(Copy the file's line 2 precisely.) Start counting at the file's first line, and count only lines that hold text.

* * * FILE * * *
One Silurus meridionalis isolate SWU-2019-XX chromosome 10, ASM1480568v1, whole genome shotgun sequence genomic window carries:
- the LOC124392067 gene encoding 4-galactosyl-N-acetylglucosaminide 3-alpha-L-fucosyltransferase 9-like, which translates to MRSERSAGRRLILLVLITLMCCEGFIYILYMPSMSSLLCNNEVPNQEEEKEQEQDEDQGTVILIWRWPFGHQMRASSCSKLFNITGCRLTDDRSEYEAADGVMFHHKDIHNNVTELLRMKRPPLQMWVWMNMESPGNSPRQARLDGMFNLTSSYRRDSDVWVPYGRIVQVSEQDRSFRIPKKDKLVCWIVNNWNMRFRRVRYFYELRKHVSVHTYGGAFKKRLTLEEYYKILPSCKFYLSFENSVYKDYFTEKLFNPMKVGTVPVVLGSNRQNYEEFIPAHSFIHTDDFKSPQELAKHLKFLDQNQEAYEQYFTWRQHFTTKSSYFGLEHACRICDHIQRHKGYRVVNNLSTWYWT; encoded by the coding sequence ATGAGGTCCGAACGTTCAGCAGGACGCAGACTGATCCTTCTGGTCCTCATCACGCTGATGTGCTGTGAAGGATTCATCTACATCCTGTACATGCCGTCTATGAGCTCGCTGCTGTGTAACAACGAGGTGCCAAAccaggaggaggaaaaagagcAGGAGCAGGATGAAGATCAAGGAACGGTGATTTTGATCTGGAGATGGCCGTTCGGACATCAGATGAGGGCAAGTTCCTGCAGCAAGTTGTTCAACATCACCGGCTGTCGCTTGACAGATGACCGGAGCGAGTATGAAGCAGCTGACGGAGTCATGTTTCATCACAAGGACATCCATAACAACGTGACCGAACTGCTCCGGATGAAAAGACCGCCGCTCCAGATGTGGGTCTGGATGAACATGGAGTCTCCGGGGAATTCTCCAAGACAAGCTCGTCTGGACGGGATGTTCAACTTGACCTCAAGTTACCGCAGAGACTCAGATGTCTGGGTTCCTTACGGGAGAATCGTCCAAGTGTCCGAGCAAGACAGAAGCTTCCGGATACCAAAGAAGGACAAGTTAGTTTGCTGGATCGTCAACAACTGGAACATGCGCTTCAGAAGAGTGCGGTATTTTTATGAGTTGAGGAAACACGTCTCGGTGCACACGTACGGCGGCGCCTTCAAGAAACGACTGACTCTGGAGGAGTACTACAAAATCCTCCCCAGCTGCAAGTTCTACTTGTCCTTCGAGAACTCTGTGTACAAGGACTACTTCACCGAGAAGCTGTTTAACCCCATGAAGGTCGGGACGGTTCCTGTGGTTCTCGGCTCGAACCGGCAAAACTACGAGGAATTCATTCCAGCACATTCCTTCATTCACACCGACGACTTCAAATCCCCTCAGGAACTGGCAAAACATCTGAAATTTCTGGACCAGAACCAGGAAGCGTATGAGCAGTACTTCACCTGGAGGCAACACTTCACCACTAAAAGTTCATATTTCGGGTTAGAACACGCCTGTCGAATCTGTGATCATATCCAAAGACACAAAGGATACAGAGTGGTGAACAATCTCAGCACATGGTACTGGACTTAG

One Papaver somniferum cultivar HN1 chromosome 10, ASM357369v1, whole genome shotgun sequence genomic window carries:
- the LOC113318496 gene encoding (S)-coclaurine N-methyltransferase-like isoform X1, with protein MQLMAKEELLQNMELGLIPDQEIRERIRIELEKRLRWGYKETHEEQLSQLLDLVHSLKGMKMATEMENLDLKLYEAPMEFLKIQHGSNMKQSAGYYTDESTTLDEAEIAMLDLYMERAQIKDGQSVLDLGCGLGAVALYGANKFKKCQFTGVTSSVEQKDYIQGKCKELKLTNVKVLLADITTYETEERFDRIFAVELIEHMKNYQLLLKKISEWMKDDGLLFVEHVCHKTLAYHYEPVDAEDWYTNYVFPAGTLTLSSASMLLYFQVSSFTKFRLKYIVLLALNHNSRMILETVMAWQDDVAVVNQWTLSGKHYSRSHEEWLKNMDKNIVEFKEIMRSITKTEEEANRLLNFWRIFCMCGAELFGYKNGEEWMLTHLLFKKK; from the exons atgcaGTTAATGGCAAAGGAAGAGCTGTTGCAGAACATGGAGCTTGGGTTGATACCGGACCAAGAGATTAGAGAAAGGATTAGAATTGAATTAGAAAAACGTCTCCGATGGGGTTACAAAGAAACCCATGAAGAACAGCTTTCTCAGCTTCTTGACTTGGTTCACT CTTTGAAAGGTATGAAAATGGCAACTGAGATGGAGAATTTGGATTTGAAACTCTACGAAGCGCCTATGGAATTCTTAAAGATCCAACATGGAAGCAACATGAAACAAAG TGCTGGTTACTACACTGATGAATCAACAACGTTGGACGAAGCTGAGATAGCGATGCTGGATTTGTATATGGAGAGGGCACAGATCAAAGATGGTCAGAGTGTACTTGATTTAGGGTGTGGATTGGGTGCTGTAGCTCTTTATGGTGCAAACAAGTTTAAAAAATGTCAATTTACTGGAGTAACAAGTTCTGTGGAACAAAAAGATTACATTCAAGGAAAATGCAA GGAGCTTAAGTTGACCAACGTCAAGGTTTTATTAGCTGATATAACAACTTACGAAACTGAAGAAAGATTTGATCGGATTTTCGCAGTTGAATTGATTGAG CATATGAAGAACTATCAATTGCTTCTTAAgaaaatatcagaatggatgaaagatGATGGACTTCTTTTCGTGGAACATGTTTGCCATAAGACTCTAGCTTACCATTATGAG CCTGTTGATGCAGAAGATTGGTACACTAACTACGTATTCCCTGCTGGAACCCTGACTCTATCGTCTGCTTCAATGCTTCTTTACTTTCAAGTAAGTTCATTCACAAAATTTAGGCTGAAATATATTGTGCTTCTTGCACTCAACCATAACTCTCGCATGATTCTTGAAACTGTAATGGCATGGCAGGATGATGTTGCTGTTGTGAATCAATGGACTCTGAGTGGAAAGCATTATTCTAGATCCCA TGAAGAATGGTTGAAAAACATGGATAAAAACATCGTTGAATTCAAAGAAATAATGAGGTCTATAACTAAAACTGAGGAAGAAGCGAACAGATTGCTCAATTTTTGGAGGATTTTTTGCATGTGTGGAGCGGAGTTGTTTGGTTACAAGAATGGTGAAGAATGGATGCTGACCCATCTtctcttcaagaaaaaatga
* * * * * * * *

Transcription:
- the LOC124392067 gene encoding 4-galactosyl-N-acetylglucosaminide 3-alpha-L-fucosyltransferase 9-like, which translates to MRSERSAGRRLILLVLITLMCCEGFIYILYMPSMSSLLCNNEVPNQEEEKEQEQDEDQGTVILIWRWPFGHQMRASSCSKLFNITGCRLTDDRSEYEAADGVMFHHKDIHNNVTELLRMKRPPLQMWVWMNMESPGNSPRQARLDGMFNLTSSYRRDSDVWVPYGRIVQVSEQDRSFRIPKKDKLVCWIVNNWNMRFRRVRYFYELRKHVSVHTYGGAFKKRLTLEEYYKILPSCKFYLSFENSVYKDYFTEKLFNPMKVGTVPVVLGSNRQNYEEFIPAHSFIHTDDFKSPQELAKHLKFLDQNQEAYEQYFTWRQHFTTKSSYFGLEHACRICDHIQRHKGYRVVNNLSTWYWT; encoded by the coding sequence ATGAGGTCCGAACGTTCAGCAGGACGCAGACTGATCCTTCTGGTCCTCATCACGCTGATGTGCTGTGAAGGATTCATCTACATCCTGTACATGCCGTCTATGAGCTCGCTGCTGTGTAACAACGAGGTGCCAAAccaggaggaggaaaaagagcAGGAGCAGGATGAAGATCAAGGAACGGTGATTTTGATCTGGAGATGGCCGTTCGGACATCAGATGAGGGCAAGTTCCTGCAGCAAGTTGTTCAACATCACCGGCTGTCGCTTGACAGATGACCGGAGCGAGTATGAAGCAGCTGACGGAGTCATGTTTCATCACAAGGACATCCATAACAACGTGACCGAACTGCTCCGGATGAAAAGACCGCCGCTCCAGATGTGGGTCTGGATGAACATGGAGTCTCCGGGGAATTCTCCAAGACAAGCTCGTCTGGACGGGATGTTCAACTTGACCTCAAGTTACCGCAGAGACTCAGATGTCTGGGTTCCTTACGGGAGAATCGTCCAAGTGTCCGAGCAAGACAGAAGCTTCCGGATACCAAAGAAGGACAAGTTAGTTTGCTGGATCGTCAACAACTGGAACATGCGCTTCAGAAGAGTGCGGTATTTTTATGAGTTGAGGAAACACGTCTCGGTGCACACGTACGGCGGCGCCTTCAAGAAACGACTGACTCTGGAGGAGTACTACAAAATCCTCCCCAGCTGCAAGTTCTACTTGTCCTTCGAGAACTCTGTGTACAAGGACTACTTCACCGAGAAGCTGTTTAACCCCATGAAGGTCGGGACGGTTCCTGTGGTTCTCGGCTCGAACCGGCAAAACTACGAGGAATTCATTCCAGCACATTCCTTCATTCACACCGACGACTTCAAATCCCCTCAGGAACTGGCAAAACATCTGAAATTTCTGGACCAGAACCAGGAAGCGTATGAGCAGTACTTCACCTGGAGGCAACACTTCACCACTAAAAGTTCATATTTCGGGTTAGAACACGCCTGTCGAATCTGTGATCATATCCAAAGACACAAAGGATACAGAGTGGTGAACAATCTCAGCACATGGTACTGGACTTAG